Sleepy Hollow: A Show of Infinite Jest.
"Alas, poor Yorick! I knew him, Horatio; a fellow of infinite jest, of most excellent fancy; he hath borne me on his back a thousand times; and now, how abhorred in my imagination it is! My gorge rises at it. Here hung those lips that I have kissed I know not how oft. Where be your gibes now? Your gambols? Your songs? Your flashes of merriment, that were wont to set the table on a roar?"(Hamlet, V.i)
Skulls abound in the most recent episode of Sleepy Hollow, "The Midnight Ride". Do I think the writers were trying to make a direct connection to Shakespeare's famous play, Hamlet? No, but there is something to the allusion between the impermanence of life and the "vile effects of death" that thematically run through each episode of Sleepy Hollow.
Hamlet is perhaps the most famous of Shakespeare's plays, and it's protagonist struggles with the loss of loved ones and the ghosts that haunt his conscience as he strives to find his place in the world.
You could say the same of Ichabod Crane. Albeit his ghosts are of the more tangible variety. I thought this a most humorous episode but there was a poignancy behind Ichabod's pain when he discovered the loss of his Mason brothers. He looked truly shocked and once more a connection he felt to his past was taken from him.
Hamlet is a tale of revenge and is steeped in bitterness and treachery. I don't think Ichabod has reached that nadir yet but there are times when his loneliness seems to take him to a place where the "undiscovered country" of death is preferable to his current state and "to sleep, per chance to dream" is a thematic device where Crane most often finds his connection to Katrina. He best be careful because that sleep of death is a bourn from whom "no traveler returns."
I think the writers will continue to dance around Crane's struggle with death, loss and loneliness but the show seems too lighthearted to go too far with it. Yes, Wyman and Abrams steer the same ship here as they did with Fringe and we all know Fringe wasn't afraid to go dark but methinks it won't happen here.
Hamlet's most fearsome opponent was his own conscience and sense of guilt. In contrast, Crane's most fearsome opponent is a being that harbors neither of those emotions. Yet, as we see in the picture above, the Horseman is also beset with loss. Like Hamlet and Crane he is incomplete. Unlike either, he is completely inhuman. I wonder if, while staring at the fake skull meant to lure him, he got the joke. Probably not, being death incarnate probably leaves one without a sense of humor.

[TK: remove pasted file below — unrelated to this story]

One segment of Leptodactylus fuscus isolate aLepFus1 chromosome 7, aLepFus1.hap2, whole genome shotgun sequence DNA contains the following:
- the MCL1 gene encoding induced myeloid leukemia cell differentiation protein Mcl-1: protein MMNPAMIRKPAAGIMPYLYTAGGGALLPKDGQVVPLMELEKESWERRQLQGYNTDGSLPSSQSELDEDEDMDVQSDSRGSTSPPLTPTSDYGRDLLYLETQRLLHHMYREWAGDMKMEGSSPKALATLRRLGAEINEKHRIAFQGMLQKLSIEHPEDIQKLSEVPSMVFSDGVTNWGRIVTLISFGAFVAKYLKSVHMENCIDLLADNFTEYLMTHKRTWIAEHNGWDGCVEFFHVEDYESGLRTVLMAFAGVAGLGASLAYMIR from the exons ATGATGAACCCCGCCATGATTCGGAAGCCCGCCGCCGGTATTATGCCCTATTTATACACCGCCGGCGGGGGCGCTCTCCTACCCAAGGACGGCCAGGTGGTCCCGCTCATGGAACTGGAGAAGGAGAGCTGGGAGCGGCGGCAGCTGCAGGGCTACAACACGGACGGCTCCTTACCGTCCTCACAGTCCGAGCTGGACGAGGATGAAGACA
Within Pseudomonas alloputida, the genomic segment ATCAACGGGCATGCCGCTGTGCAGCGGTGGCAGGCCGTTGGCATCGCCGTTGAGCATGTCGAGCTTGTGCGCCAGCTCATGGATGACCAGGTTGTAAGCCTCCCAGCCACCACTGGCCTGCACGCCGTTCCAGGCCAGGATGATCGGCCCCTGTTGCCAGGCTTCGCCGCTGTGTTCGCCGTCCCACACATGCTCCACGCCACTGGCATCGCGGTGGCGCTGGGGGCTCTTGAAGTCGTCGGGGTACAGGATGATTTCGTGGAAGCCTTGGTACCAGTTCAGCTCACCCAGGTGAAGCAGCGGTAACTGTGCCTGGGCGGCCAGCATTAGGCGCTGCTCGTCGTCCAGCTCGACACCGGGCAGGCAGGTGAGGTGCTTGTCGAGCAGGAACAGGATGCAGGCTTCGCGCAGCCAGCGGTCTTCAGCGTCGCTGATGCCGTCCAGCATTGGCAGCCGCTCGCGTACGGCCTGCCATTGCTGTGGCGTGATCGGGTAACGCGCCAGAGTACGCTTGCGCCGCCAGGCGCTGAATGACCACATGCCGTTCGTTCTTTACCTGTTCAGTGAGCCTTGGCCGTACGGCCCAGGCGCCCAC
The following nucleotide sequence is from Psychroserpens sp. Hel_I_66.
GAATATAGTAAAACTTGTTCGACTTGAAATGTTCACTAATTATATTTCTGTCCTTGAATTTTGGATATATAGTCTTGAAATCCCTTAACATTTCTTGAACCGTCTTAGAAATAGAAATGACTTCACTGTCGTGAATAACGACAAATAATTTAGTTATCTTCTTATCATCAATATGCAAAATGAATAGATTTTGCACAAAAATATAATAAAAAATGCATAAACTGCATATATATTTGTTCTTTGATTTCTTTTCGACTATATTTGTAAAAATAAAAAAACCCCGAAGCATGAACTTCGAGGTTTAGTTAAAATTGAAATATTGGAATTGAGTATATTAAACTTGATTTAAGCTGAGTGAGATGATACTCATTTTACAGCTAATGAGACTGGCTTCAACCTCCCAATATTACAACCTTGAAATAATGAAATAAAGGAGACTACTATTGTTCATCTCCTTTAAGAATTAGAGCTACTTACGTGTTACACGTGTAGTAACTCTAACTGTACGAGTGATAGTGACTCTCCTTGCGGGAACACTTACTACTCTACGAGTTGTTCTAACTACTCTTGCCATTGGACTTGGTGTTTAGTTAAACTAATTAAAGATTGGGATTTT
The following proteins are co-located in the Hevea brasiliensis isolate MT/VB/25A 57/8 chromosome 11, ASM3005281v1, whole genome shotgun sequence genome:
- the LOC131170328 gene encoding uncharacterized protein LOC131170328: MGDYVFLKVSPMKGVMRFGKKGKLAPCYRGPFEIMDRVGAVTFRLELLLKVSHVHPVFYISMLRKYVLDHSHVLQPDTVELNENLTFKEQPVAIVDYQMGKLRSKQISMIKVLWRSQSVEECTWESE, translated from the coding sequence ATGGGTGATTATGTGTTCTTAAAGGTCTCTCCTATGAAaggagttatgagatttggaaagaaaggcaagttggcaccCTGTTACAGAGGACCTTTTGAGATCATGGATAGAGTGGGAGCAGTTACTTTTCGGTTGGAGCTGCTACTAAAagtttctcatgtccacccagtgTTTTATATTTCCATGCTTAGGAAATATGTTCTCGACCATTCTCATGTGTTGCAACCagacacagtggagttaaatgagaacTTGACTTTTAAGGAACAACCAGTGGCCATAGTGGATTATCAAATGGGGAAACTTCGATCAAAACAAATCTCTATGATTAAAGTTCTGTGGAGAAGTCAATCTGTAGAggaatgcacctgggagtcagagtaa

Too bad, the humor that Yorick embodied is what Hamlet found most endearing and the humor on display as Ichaod and Abbie sought to destroy the Horseman's head was probably the funniest part of the show.
From explosives, to acid to sledgehammers the skull of our headless friend was well nigh indestructible. Thankfully our heroes learned one does not defeat the Horseman by crushing his skull but by trapping him and "transforming the moon into the sun."
As that entertaining tableau of incessant skull pounding proceeded, I was reminded how difficult it was to defeat the Terminator. (In fact, the Terminator skull is reminiscent of the Horseman's skull.) Sarah Connor and Kyle Reese tried everything they could think of to stop their own avatar of death. Only theirs was born of the future while the Horesman is a denizen of the past. Yet, the evil that each monster carries with him is timeless and is comfortable in any era.
Will we see more of the contemplation of life and loss? I have no doubt. Crane will continue to be torn between two worlds and I will keep looking for these thematic cues. I think we can take heart that it won't be overbearing and Sleepy Hollow to become a dreary dirge. They're having too much fun!
Okay, now for some odds and ends.
This week's bird sighting was both funny and grim. There's nothing wrong with a little dark humor. Squawk!
I counted at least three paintings or images of George Washington in the background of some scenes. I wonder if that is portentuous.
Here's another favorite device of Abrams and Wyman the "No Crossing" signal. It was quite prevalent in Fringe and it usually was emblematic of the dangers of crossing between universes. Here, perhaps it is a warning for Abbie not to rekindle her old romance but it could have more deeper significance as we go on.
I'm sure I've left out plenty. What else did anybody else catch? Next week's episode looks great. How can they possibly keep Death in chains? Will Moloch come to the Horseman's rescue? If so, will he hold his own hostage in exchange? Who will it be? (Did they say Jenny will be out soon? Uh-oh!!!)